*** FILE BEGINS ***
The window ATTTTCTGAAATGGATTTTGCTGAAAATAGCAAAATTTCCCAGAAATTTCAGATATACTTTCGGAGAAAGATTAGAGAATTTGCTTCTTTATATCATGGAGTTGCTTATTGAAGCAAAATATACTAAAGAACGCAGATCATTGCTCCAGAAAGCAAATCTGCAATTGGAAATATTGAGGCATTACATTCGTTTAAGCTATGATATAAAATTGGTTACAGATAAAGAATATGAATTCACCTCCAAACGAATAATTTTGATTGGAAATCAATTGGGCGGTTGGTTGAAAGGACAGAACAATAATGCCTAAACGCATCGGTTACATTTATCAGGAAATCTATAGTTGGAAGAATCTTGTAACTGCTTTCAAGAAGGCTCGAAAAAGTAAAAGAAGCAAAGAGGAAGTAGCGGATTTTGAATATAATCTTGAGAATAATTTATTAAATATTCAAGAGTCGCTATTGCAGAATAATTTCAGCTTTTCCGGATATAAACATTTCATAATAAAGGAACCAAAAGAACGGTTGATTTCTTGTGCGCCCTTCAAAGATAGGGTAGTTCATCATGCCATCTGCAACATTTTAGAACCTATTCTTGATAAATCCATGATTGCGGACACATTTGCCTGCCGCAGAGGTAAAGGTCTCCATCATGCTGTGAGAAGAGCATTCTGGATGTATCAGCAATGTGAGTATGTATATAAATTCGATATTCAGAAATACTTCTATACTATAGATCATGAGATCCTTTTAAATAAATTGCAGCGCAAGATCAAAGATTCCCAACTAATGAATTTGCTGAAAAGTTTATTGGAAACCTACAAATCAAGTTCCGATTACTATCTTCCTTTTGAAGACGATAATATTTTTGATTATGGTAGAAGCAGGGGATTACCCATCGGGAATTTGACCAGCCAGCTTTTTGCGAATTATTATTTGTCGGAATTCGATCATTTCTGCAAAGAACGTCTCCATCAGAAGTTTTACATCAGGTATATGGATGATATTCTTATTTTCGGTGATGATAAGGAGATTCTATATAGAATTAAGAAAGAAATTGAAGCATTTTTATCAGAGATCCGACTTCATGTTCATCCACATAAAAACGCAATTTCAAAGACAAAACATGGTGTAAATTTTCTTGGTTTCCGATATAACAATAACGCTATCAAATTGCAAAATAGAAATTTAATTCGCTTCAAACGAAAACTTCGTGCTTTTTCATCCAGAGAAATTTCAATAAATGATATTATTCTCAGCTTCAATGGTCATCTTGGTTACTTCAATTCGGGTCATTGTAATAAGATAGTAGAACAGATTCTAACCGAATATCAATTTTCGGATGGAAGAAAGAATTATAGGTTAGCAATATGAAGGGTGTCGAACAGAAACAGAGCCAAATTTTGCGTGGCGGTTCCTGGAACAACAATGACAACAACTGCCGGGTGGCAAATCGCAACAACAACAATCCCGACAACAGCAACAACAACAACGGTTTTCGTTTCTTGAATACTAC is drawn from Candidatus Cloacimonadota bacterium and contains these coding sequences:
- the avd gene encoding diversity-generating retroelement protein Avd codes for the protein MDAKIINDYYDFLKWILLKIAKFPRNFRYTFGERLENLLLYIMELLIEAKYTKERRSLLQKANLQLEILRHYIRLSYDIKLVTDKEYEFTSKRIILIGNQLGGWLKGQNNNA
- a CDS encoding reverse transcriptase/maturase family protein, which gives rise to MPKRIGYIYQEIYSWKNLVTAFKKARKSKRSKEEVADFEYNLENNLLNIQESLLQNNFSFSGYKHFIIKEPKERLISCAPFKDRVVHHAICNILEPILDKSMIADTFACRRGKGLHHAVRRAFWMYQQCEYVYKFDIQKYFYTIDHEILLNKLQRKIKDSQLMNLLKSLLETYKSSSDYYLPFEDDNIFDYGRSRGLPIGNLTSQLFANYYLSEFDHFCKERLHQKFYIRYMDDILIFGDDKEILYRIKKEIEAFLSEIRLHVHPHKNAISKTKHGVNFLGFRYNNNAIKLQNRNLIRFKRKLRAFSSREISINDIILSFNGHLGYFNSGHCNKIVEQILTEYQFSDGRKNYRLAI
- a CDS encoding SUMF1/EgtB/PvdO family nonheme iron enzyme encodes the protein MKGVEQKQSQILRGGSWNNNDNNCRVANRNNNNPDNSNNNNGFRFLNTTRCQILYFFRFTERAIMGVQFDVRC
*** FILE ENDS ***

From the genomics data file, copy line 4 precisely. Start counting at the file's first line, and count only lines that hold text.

- a CDS encoding SUMF1/EgtB/PvdO family nonheme iron enzyme encodes the protein MKGVEQKQSQILRGGSWNNNDNNCRVANRNNNNPDNSNNNNGFRFLNTTRCQILYFFRFTERAIMGVQFDVRC